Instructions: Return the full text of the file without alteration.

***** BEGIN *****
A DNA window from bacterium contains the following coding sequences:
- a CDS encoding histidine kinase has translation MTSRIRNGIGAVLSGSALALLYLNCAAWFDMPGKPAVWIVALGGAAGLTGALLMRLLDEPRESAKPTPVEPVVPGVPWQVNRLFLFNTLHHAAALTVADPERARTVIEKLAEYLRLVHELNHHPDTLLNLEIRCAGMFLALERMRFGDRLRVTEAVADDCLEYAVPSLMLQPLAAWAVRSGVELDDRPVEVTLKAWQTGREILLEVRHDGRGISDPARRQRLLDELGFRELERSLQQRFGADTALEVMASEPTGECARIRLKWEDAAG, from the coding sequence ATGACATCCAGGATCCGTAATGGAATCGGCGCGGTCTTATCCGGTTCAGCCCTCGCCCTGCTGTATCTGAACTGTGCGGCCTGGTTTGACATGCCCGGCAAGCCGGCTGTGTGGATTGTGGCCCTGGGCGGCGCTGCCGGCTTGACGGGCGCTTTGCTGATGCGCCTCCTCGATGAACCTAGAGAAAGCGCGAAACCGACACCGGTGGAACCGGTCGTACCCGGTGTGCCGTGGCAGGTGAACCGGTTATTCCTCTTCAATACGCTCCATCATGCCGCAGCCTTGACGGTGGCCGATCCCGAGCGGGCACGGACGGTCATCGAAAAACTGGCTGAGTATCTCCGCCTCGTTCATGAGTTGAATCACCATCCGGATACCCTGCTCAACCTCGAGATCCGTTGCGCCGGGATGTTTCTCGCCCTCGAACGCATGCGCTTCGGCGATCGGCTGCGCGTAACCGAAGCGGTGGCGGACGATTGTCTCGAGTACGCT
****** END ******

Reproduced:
A DNA window from bacterium contains the following coding sequences:
- a CDS encoding histidine kinase has translation MTSRIRNGIGAVLSGSALALLYLNCAAWFDMPGKPAVWIVALGGAAGLTGALLMRLLDEPRESAKPTPVEPVVPGVPWQVNRLFLFNTLHHAAALTVADPERARTVIEKLAEYLRLVHELNHHPDTLLNLEIRCAGMFLALERMRFGDRLRVTEAVADDCLEYAVPSLMLQPLAAWAVRSGVELDDRPVEVTLKAWQTGREILLEVRHDGRGISDPARRQRLLDELGFRELERSLQQRFGADTALEVMASEPTGECARIRLKWEDAAG, from the coding sequence ATGACATCCAGGATCCGTAATGGAATCGGCGCGGTCTTATCCGGTTCAGCCCTCGCCCTGCTGTATCTGAACTGTGCGGCCTGGTTTGACATGCCCGGCAAGCCGGCTGTGTGGATTGTGGCCCTGGGCGGCGCTGCCGGCTTGACGGGCGCTTTGCTGATGCGCCTCCTCGATGAACCTAGAGAAAGCGCGAAACCGACACCGGTGGAACCGGTCGTACCCGGTGTGCCGTGGCAGGTGAACCGGTTATTCCTCTTCAATACGCTCCATCATGCCGCAGCCTTGACGGTGGCCGATCCCGAGCGGGCACGGACGGTCATCGAAAAACTGGCTGAGTATCTCCGCCTCGTTCATGAGTTGAATCACCATCCGGATACCCTGCTCAACCTCGAGATCCGTTGCGCCGGGATGTTTCTCGCCCTCGAACGCATGCGCTTCGGCGATCGGCTGCGCGTAACCGAAGCGGTGGCGGACGATTGTCTCGAGTACGCT